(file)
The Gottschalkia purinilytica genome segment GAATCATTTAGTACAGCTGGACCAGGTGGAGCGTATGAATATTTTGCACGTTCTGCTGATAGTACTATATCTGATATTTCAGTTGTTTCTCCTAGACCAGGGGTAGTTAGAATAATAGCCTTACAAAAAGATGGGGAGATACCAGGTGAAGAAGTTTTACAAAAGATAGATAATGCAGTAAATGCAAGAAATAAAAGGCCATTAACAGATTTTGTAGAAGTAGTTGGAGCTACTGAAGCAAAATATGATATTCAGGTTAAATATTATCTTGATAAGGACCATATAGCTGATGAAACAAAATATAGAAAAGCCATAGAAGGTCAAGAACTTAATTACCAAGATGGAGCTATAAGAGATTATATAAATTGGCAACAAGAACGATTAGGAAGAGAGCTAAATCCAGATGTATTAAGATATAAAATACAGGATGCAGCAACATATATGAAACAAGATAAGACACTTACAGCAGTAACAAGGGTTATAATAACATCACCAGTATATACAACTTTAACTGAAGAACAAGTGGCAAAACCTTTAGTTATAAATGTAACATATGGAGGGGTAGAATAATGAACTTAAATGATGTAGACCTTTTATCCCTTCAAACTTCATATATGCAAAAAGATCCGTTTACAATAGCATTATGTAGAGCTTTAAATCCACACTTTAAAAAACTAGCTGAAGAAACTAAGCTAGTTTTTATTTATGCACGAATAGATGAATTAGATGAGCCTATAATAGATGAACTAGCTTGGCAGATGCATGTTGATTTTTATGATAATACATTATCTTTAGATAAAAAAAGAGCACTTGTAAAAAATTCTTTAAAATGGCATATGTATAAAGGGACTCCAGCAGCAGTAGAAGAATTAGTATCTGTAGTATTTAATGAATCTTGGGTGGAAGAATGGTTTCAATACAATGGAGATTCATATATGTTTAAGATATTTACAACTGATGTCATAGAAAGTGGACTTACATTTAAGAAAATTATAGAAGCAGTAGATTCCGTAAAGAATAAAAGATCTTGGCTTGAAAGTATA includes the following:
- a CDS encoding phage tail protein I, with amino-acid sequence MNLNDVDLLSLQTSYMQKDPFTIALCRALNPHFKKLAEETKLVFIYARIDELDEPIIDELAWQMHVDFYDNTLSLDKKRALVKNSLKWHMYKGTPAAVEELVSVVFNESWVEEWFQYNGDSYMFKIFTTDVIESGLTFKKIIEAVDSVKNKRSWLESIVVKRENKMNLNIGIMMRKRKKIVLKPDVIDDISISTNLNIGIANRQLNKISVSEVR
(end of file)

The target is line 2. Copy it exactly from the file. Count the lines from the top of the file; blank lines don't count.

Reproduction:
- a CDS encoding phage tail protein I, with amino-acid sequence MNLNDVDLLSLQTSYMQKDPFTIALCRALNPHFKKLAEETKLVFIYARIDELDEPIIDELAWQMHVDFYDNTLSLDKKRALVKNSLKWHMYKGTPAAVEELVSVVFNESWVEEWFQYNGDSYMFKIFTTDVIESGLTFKKIIEAVDSVKNKRSWLESIVVKRENKMNLNIGIMMRKRKKIVLKPDVIDDISISTNLNIGIANRQLNKISVSEVR